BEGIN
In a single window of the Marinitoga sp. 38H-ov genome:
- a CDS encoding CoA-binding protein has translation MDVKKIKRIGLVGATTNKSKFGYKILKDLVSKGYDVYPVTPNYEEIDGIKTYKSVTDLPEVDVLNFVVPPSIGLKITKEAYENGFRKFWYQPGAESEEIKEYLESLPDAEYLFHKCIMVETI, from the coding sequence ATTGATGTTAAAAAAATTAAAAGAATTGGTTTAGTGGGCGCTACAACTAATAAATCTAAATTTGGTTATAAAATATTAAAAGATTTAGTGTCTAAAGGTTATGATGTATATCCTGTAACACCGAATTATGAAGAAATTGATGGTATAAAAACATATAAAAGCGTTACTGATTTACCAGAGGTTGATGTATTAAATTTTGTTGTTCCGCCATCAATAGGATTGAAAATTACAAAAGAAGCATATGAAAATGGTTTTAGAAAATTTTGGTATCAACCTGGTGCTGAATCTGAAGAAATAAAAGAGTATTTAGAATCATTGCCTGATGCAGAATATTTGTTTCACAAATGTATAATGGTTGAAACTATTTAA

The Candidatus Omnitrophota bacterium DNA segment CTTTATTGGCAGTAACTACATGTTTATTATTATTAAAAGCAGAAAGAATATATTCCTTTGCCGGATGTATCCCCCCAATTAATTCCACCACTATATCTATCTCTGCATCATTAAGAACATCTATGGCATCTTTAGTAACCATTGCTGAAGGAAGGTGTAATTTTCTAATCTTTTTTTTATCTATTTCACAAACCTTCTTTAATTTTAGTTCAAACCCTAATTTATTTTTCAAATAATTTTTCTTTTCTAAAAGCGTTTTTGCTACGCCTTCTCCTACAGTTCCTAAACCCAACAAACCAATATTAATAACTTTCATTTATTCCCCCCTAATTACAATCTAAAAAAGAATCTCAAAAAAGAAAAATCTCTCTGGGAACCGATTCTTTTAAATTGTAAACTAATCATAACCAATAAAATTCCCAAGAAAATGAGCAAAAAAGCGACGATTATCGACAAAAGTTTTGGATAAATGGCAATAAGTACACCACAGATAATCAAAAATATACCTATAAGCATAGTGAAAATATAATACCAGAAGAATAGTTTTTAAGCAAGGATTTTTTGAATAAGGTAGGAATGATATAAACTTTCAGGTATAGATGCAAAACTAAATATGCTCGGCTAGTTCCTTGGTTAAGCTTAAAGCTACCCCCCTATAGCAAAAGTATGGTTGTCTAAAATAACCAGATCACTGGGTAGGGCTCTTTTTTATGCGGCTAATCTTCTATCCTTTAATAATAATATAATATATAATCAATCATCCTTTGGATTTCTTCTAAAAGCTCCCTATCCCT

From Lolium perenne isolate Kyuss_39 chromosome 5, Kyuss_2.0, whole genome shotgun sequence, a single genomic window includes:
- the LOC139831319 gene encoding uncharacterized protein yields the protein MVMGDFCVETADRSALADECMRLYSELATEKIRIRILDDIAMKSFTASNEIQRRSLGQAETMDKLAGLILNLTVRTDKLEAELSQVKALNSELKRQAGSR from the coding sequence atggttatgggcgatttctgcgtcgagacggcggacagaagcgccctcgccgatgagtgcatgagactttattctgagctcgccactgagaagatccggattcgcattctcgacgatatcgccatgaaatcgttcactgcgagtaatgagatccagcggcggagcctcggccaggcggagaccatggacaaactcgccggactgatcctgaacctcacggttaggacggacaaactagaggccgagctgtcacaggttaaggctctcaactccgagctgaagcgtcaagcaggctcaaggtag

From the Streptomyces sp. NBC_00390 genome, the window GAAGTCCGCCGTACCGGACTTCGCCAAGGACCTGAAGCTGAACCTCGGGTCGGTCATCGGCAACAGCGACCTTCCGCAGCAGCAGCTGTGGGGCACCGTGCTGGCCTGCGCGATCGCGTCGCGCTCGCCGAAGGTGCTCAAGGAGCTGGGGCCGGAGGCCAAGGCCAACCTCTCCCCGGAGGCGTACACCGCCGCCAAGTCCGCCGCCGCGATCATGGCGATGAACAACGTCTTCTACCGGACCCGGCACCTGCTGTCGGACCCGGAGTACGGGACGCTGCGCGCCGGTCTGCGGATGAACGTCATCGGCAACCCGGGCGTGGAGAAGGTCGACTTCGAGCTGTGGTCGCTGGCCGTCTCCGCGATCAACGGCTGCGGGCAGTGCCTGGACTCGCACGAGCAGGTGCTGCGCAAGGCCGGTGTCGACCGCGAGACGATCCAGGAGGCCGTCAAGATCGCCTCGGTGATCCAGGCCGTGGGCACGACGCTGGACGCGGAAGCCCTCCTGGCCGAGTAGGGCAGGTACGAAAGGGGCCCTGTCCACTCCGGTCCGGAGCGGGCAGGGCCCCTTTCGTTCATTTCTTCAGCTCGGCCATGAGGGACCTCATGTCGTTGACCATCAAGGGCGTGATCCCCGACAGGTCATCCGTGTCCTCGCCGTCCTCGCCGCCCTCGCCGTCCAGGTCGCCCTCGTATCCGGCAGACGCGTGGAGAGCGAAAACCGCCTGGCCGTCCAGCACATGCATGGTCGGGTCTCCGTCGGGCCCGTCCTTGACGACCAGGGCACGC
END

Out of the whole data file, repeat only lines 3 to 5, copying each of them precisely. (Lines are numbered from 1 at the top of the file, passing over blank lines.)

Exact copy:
The Candidatus Omnitrophota bacterium DNA segment CTTTATTGGCAGTAACTACATGTTTATTATTATTAAAAGCAGAAAGAATATATTCCTTTGCCGGATGTATCCCCCCAATTAATTCCACCACTATATCTATCTCTGCATCATTAAGAACATCTATGGCATCTTTAGTAACCATTGCTGAAGGAAGGTGTAATTTTCTAATCTTTTTTTTATCTATTTCACAAACCTTCTTTAATTTTAGTTCAAACCCTAATTTATTTTTCAAATAATTTTTCTTTTCTAAAAGCGTTTTTGCTACGCCTTCTCCTACAGTTCCTAAACCCAACAAACCAATATTAATAACTTTCATTTATTCCCCCCTAATTACAATCTAAAAAAGAATCTCAAAAAAGAAAAATCTCTCTGGGAACCGATTCTTTTAAATTGTAAACTAATCATAACCAATAAAATTCCCAAGAAAATGAGCAAAAAAGCGACGATTATCGACAAAAGTTTTGGATAAATGGCAATAAGTACACCACAGATAATCAAAAATATACCTATAAGCATAGTGAAAATATAATACCAGAAGAATAGTTTTTAAGCAAGGATTTTTTGAATAAGGTAGGAATGATATAAACTTTCAGGTATAGATGCAAAACTAAATATGCTCGGCTAGTTCCTTGGTTAAGCTTAAAGCTACCCCCCTATAGCAAAAGTATGGTTGTCTAAAATAACCAGATCACTGGGTAGGGCTCTTTTTTATGCGGCTAATCTTCTATCCTTTAATAATAATATAATATATAATCAATCATCCTTTGGATTTCTTCTAAAAGCTCCCTATCCCT

From Lolium perenne isolate Kyuss_39 chromosome 5, Kyuss_2.0, whole genome shotgun sequence, a single genomic window includes:
- the LOC139831319 gene encoding uncharacterized protein yields the protein MVMGDFCVETADRSALADECMRLYSELATEKIRIRILDDIAMKSFTASNEIQRRSLGQAETMDKLAGLILNLTVRTDKLEAELSQVKALNSELKRQAGSR from the coding sequence atggttatgggcgatttctgcgtcgagacggcggacagaagcgccctcgccgatgagtgcatgagactttattctgagctcgccactgagaagatccggattcgcattctcgacgatatcgccatgaaatcgttcactgcgagtaatgagatccagcggcggagcctcggccaggcggagaccatggacaaactcgccggactgatcctgaacctcacggttaggacggacaaactagaggccgagctgtcacaggttaaggctctcaactccgagctgaagcgtcaagcaggctcaaggtag